History repeats itself they say, but in this case a father’s decision to relocate family and work abroad stems from personal experience, and one he hopes will widen his children’s lens on life, besides answering his own professional ambitions.
My family moved around the UK & Ireland when I was young due to my father’s work. Then in early 1992 my parents moved to the Middle East, ending up staying for 20 years. Growing up, my father was my primary role model and through his decision to move abroad, little did he know he would inspire me down the line to traverse the world with my family too.
In 2011, I met my now wife in London. She is a Sikh, originally from India, and was in the UK studying for her International MBA at the time. She is also an expat who has moved around the world with her family. We married some years later and at the onset of COVID she was pregnant, expecting our second child. We bunkered into our London flat, unsure as everyone else about what to expect. My daughter was born in May 2020, but sadly two weeks later my father passed away, never getting to see, hold, or even be photographed with his granddaughter. He had early onset Alzheimer’s, and I never really got to ask him how he had felt about his move abroad, separating his family to do so, or to seek his advice when it came to my own family.
Why I Moved To India?
One of the benefits of today’s globalized economy is enhanced mobility. You no longer always grow up, study, work, date/marry, bring up kids, and retire in one geography. I had begun to get a sense that I needed something new professionally after the birth of our daughter. My wife and I had already discussed living abroad before marriage, and now that my father had gone, the idea seemed to resonate strongly as part of his legacy to be shared with my children. I had been exposed to India on a personal and professional level for the best part of a decade, and I now had an OCI* that let me work here. So, after a fantastic period in London together, my wife agreed it was time to come back to her home country, and we left for me to pursue an opportunity at Wells Fargo, early this year.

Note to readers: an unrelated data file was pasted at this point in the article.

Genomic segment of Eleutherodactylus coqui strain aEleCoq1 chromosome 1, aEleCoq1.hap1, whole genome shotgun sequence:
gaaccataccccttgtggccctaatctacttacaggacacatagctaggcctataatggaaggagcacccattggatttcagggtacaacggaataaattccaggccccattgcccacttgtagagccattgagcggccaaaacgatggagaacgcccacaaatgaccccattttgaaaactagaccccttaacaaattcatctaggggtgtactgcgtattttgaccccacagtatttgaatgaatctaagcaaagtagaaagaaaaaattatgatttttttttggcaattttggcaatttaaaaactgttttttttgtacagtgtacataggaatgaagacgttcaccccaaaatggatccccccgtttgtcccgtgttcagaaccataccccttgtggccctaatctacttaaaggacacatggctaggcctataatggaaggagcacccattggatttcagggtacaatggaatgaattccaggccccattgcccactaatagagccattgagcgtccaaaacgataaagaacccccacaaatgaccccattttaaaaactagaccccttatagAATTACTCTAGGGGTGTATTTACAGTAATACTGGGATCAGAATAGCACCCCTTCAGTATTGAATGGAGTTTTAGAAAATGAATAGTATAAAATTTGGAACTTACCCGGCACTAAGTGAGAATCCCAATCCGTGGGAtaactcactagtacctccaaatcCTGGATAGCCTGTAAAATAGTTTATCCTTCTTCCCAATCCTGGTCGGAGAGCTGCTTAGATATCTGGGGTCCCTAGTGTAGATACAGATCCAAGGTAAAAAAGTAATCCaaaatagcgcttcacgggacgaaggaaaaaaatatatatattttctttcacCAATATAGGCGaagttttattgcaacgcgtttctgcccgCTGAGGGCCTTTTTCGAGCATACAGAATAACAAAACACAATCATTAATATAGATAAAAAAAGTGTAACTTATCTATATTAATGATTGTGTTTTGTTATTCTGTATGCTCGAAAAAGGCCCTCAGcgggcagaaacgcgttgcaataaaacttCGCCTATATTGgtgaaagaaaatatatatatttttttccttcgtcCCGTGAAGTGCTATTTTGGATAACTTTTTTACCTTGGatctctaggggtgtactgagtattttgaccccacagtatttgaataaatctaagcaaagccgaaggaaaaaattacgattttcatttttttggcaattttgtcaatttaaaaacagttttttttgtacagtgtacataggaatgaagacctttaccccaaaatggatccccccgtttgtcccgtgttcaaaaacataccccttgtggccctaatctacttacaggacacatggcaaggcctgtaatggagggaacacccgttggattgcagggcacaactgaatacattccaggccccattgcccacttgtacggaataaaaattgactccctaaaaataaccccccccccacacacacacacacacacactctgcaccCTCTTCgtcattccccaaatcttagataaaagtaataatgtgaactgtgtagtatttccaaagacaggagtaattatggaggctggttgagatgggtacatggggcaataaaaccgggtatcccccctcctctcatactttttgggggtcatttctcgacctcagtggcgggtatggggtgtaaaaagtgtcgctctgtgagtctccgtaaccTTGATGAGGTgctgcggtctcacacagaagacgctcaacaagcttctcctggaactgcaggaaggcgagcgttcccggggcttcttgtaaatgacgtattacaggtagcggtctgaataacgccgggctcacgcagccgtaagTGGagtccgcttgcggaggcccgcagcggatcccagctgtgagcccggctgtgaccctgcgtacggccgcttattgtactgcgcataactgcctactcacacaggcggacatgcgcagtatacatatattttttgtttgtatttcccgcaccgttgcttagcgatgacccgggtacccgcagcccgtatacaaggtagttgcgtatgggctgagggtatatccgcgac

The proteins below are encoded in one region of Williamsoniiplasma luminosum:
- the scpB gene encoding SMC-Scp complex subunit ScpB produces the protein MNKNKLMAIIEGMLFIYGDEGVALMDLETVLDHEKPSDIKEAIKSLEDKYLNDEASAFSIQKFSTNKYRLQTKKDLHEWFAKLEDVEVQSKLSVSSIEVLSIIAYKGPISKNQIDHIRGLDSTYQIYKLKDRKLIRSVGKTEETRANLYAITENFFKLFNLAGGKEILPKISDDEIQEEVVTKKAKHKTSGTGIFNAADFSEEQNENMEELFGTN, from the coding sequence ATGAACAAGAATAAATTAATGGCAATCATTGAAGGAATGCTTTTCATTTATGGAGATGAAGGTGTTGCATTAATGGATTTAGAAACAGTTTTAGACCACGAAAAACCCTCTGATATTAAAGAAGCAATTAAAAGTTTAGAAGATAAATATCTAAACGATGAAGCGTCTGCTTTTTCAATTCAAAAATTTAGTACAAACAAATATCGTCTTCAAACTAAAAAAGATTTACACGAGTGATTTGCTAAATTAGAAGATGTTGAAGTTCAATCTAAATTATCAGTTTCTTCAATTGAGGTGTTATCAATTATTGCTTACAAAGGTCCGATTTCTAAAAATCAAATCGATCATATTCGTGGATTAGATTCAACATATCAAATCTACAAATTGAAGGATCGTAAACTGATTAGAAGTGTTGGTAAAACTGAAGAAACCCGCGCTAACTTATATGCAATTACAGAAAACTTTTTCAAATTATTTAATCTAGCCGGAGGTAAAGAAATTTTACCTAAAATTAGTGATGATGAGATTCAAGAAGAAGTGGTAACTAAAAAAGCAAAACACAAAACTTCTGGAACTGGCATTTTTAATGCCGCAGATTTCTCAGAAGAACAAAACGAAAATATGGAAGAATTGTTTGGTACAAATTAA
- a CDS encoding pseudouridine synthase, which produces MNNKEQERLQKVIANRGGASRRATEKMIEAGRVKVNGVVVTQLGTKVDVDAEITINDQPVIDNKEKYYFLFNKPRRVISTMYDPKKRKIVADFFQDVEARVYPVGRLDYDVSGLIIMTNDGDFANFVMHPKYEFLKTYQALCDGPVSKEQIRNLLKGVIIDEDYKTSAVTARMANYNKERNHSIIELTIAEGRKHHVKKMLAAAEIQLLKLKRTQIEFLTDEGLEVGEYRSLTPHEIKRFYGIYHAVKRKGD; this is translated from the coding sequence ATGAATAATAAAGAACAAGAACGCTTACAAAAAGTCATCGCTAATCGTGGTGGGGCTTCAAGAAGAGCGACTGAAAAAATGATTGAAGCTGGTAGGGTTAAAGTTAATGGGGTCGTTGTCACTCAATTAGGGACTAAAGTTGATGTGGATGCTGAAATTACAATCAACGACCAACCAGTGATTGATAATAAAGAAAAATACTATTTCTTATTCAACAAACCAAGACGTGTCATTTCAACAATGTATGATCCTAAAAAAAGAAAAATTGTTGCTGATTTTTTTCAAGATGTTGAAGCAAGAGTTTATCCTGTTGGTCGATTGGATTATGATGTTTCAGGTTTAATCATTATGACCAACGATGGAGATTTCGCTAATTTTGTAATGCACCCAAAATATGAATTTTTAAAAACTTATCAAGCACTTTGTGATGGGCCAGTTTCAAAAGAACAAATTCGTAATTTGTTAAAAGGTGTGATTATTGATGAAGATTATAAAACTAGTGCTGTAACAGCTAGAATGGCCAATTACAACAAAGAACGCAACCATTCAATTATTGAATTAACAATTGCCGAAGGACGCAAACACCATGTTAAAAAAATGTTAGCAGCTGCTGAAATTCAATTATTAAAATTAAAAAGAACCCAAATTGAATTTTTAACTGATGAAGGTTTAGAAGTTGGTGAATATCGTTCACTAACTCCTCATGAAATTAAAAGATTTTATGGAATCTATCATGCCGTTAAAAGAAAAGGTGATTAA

Why India? While many people go West to gain international experience, I wanted to move East. I wanted to build first-hand experience of India in a work environment, as having worked with several global financial services companies that have an India presence, some things stood out to me. For example, the India-based workforces always scored higher on employee engagement surveys than other regions. Indians have a strong “can-do’ attitude, aligned to high technical capabilities from excellent educational foundations, yet also aligned to warm hospitable values. Additionally, India is now the fifth biggest world economy.
Suggested Reading: How Influencer Andrew Tate Is Selling Extreme Masculinity To Young Men
But this is not just a journey about extending my professional experiences. It was also about exposing our children to their shared homeland, spending quality time with extended family, and for my wife, this was also a chance to scale up her children’s lifestyle business—all equally important in our family dynamic. Has it all been plain sailing? Not always. On the bad days, the upheaval of the move weighs a little on the conscience. Yet on the good days, which is most thankfully, I know we made the right choice. That as diversity and inclusion becomes the norm around the world, as biases are broken down, and through exposure to other people’s ways of doing things, we can all grow a bit more connected, tolerant, and understanding. My children’s lens on life has widened, their diet expanded, their friendships diversified, and who knows, their international view may lead them to borders new in the future.
*Overseas Citizenship of India
Declan Cahill is a Vice President and Lead Strategy Consultant at Wells Fargo India & Philippines. After 20 years in global financial services companies in the UK, he moved to India in January 2022 and is currently working in the COO office for Wells Fargo in India & Philippines. The view expressed are the author's own.